Key Ag Issues From 2013 Created by rrummel on 1/8/2014 4:31:26 PM
Become Key Ag Issues For 2014
From the Clean Water Act to taxes and immigration reform, Congress, federal regulatory agencies and the courts will be dealing with some of farmers’ and ranchers’ top issues in 2014.
With high expectations for the farm bill and the Water Resources Development Act to be finalized early in the new year, farmers are anxious for Congress to move immigration reform legislation that meets agriculture's labor needs.
The Senate in June passed a balanced, Farm Bureau-supported immigration reform bill that includes a fair and workable farm labor provision. The House took a piecemeal approach, passing a series of immigration reform bills at the committee level, including an agricultural guest worker bill. As this is the second session of the 113th Congress, these bills are still in play.
“Passage of the Senate bill last year gave us great momentum,” said Kristi Boswell, American Farm Bureau Federation labor specialist. “We respect that the House wants to do things differently. Through the House process, farmers and ranchers will be right alongside lawmakers, making sure they understand how critical this issue is to agriculture and all consumers who count on U.S.-grown food.”
Much-needed tax reform is also key for farmers and ranchers, who for the past year-plus have been sharing their concerns with the House and Senate tax-writing committees. While lawmakers had planned an overhaul of the tax code, since Sen. Max Baucus’ (D-Mont.) appointment as ambassador to China, the focus has narrowed to the 55 tax provisions that expired at the end of 2013.
Among the provisions most critical to farmers and ranchers is one related to small business expensing. Through the end of last year, under the Section 179 small business expensing provision, the maximum amount that a small business can immediately expense when purchasing business assets instead of depreciating them over time was $500,000. On Jan. 1, that maximum plummeted to $25,000.
“With the maximum at $25,000, farmers and ranchers lose a valuable income averaging tool that could result in higher taxes,” said Pat Wolff, American Farm Bureau Federation tax specialist.
Another cash flow-related tax provision that expired is bonus depreciation, which could be used immediately when new equipment was purchased. This improves cash flow and allows farm and ranch businesses to better match income and expenses.
Other expired tax provisions address renewable fuels, food donations and farmland preservation.
As for regulations, farmers and ranchers are bracing themselves for the imminent release of a proposed rule from EPA that would significantly expand the agency’s regulatory reach and erase the word “navigable” from the Clean Water Act.
If EPA succeeds in gaining authority over every drop of water and the land it settles on, environmental activists will no doubt seize the opportunity to target litigation at farmers and ranchers or the agency to force the regulation of farmland and ranch land, according to Don Parrish, AFBF water quality specialist.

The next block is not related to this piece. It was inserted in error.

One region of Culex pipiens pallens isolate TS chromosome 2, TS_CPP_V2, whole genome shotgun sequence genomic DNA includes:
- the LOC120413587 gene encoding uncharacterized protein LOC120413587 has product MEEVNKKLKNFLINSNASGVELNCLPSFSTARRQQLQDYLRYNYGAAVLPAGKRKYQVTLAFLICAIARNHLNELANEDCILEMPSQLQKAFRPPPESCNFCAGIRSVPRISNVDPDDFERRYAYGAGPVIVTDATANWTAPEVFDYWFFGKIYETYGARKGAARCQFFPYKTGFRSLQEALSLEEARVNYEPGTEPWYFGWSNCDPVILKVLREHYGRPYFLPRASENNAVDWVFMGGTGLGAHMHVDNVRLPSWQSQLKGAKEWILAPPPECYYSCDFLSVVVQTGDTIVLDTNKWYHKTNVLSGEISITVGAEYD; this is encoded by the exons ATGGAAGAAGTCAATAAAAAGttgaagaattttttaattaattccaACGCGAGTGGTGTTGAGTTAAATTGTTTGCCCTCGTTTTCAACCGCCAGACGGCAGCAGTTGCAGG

Also, there’s a good chance that many things farmers and ranchers currently do on the landscape will start to look like point-source activities from a legal and regulatory perspective. Farmers and ranchers will have to be prepared for citizen litigation that will demand new permits for activities like spreading manure or applying crop protection chemicals.
In the legal arena, the Third Circuit Court of Appeals is expected to rule this year on the American Farm Bureau Federation’s appeal of a district court decision that upheld EPA’s “pollution diet” for the 64,000-square-mile Chesapeake Bay watershed. AFBF will file its opening brief in late January, asking the appellate court to reverse the September 2013 district court ruling that gives EPA wide latitude under the Clean Water Act to dictate local land-use and development decisions. The outcome of the case will directly affect farmers, home builders, towns and others within the Bay watershed, and will influence whether EPA can take similar action across the nation.
“This is a wrongly decided case that has dangerous implications for farmers and many others in the Chesapeake Bay area and nationwide,” AFBF President Bob Stallman said when the organization announced its appeal. “This case isn’t about whether or not to protect the Chesapeake Bay—we all share that goal. This case is about whether EPA can dictate where farming will be allowed, where homes can be built and where businesses can be established. By taking over decisions like that, EPA has turned the whole concept of cooperative federalism out the barn door.”
In addition, now that EPA and the environmental interveners filed an appeal of Lois Alt’s win against EPA, the issue of Clean Water Act permit requirements for farmyard rainwater will now go to the U.S. Court of Appeals for the Fourth Circuit. The U.S. District Court for the Northern District of West Virginia ruled in October 2013 that, contrary to EPA’s contention, ordinary storm water runoff from Alt’s farmyard is exempt from federal Clean Water Act permit requirements.